Study Guide

All About Eve Admiration

Admiration

EVE: I'd like anything Miss Channing played in...

MARGO: Would you, really? How sweet.

LLOYD: I doubt very much that you'd like her in The Hairy Ape.

EVE: Please, don't misunderstand me, Mr. Richards. I think that part of Miss
Channing's greatness lies in her ability to pick the best plays... your new play is for Miss Channing, isn't it?

Eve has a childlike blind admiration for Margo that Lloyd definitely doesn't share. However, Eve is capable of showing that she admires Lloyd, too, flattering two people for the price of one.

MARGO: All the religions in the world rolled into one, and we're Gods and Goddesses...

Fame hasn't changed much in the last half century, has it? In the 1950s, theater actors were the pinnacle of celebrity. They were nervous about Hollywood, and maybe for good reason. Today, it's Hollywood film stars we revere as Gods and Goddesses, and they're probably worried about TV stars and YouTube sensations…

LLOYD: Week after week, to thousands of people, you're as young as you want...

MARGO: ... as young as they want, you mean. I'm not interested in whether thousands of people think I'm six or six hundred.

Margo, unlike Eve, is skeptical of fame. She'd much rather respect herself than have six hundred people do it for her.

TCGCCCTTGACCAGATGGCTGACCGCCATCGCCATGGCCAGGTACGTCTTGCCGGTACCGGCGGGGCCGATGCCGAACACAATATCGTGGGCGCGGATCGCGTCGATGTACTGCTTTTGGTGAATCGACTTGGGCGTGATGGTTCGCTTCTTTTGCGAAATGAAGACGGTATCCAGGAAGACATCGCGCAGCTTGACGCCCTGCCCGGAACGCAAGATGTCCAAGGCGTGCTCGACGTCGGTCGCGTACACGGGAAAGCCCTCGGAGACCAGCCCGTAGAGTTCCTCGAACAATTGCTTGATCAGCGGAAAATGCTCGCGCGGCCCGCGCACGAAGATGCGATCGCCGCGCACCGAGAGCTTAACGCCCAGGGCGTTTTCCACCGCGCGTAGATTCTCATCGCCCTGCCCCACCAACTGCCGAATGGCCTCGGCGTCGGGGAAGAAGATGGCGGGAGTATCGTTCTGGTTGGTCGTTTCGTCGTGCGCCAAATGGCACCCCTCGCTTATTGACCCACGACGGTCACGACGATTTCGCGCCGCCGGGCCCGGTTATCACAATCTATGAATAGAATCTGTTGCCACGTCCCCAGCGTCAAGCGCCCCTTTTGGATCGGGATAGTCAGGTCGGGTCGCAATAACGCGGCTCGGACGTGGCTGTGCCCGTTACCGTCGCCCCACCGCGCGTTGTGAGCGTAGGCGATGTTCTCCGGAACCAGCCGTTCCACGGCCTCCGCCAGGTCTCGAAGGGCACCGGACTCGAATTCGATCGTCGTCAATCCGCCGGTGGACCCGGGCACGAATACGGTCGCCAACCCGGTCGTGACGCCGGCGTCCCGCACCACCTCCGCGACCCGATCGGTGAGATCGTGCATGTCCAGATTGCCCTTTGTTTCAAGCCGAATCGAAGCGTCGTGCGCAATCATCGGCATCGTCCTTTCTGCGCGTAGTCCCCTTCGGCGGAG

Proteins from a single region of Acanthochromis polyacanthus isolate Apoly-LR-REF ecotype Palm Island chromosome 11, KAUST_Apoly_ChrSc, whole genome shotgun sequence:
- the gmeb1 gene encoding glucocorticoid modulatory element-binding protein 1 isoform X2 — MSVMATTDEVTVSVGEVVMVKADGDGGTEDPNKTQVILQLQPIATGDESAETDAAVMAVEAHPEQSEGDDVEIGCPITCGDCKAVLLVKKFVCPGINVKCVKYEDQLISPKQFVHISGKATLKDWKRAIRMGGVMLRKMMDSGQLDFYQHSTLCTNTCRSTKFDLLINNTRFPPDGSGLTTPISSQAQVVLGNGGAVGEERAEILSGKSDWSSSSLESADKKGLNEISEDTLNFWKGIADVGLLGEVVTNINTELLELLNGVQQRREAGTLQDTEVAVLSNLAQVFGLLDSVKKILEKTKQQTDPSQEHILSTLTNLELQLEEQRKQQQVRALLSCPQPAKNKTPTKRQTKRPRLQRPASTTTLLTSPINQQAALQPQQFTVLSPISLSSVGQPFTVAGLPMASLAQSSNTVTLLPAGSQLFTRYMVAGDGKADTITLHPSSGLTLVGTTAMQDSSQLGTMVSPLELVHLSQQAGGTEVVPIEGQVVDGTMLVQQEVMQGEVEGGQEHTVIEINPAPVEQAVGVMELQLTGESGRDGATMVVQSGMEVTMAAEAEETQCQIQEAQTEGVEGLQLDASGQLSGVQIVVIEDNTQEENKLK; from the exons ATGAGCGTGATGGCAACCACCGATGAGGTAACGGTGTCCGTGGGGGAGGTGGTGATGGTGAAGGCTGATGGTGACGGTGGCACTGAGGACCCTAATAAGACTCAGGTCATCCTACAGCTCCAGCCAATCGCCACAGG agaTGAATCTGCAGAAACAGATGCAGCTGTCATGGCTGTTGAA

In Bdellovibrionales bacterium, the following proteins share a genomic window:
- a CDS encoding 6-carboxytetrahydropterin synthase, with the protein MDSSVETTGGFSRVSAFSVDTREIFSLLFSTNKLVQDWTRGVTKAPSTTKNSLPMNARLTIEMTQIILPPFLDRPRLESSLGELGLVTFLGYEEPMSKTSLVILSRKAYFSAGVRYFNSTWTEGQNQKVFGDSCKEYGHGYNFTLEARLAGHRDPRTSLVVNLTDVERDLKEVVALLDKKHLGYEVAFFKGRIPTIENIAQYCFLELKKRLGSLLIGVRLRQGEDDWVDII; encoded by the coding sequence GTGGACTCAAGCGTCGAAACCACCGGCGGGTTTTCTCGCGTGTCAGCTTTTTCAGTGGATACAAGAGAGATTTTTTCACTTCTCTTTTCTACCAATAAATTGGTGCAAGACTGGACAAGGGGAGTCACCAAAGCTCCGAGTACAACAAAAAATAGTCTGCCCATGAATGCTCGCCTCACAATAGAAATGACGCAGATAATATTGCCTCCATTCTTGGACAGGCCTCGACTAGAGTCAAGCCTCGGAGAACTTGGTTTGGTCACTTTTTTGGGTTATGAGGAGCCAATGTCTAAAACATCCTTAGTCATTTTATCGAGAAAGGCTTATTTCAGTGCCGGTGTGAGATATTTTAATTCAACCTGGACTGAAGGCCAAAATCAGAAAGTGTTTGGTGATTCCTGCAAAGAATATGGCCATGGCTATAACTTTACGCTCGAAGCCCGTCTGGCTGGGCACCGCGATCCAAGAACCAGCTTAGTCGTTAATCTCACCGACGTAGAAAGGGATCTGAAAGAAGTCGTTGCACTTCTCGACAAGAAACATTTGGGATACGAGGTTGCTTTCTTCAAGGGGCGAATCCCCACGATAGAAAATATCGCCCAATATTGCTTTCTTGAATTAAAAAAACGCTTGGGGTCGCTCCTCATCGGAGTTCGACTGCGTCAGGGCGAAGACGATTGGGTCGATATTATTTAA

ADDISON: Every now and then, some elder statesman of the Theater or cinema assures the public that actors and actresses are just plain folks. Ignoring the fact that their greatest attraction to the public is their complete lack of resemblance to normal human beings.

Addison has a good point here. We're obsessed with celebrities' personal lives but still want to see them as different from us. Therefore, People magazine. Every day, millions of people have babies, buy clothes, or make lasagna. When Fergie or Ben Affleck do it, though, it's newsworthy and more exciting.

EVE: Why, if there's nothing else, there's applause. It's like…like waves of love coming over the footlights and wrapping you up. Imagine...to know, every night, that different hundreds of people love you... they smile, their eyes shine…you've pleased them, they want you, you belong. Just that alone is worth anything...

Over fifty years before Lady Gaga, Eve Harrington does what she does for the applause. Eve only feels important when she has the praise of an audience being piled upon her. This is a clue that she's a little unbalanced; she has zero sense of self except in the audience's image of her. The audience's applause is the only love she gets in her life.

EVE: The end of an old road, and the beginning of a new one...

ADDISON: All paved with diamonds and gold?

EVE: You know me better than that.

ADDISON: Paved with what, then?

EVE: Stars.

Eve's not in it for the money. Fame is what she craves, no matter what she has to do to get it. Do you think that's true for most actors today—that they'd rather have recognition for their art than the big bucks? Bruce Willis made $10 million for Look Who's Talking II but was willing to work for about $20,000/week to be in Quentin Tarantino's masterpiece Pulp Fiction.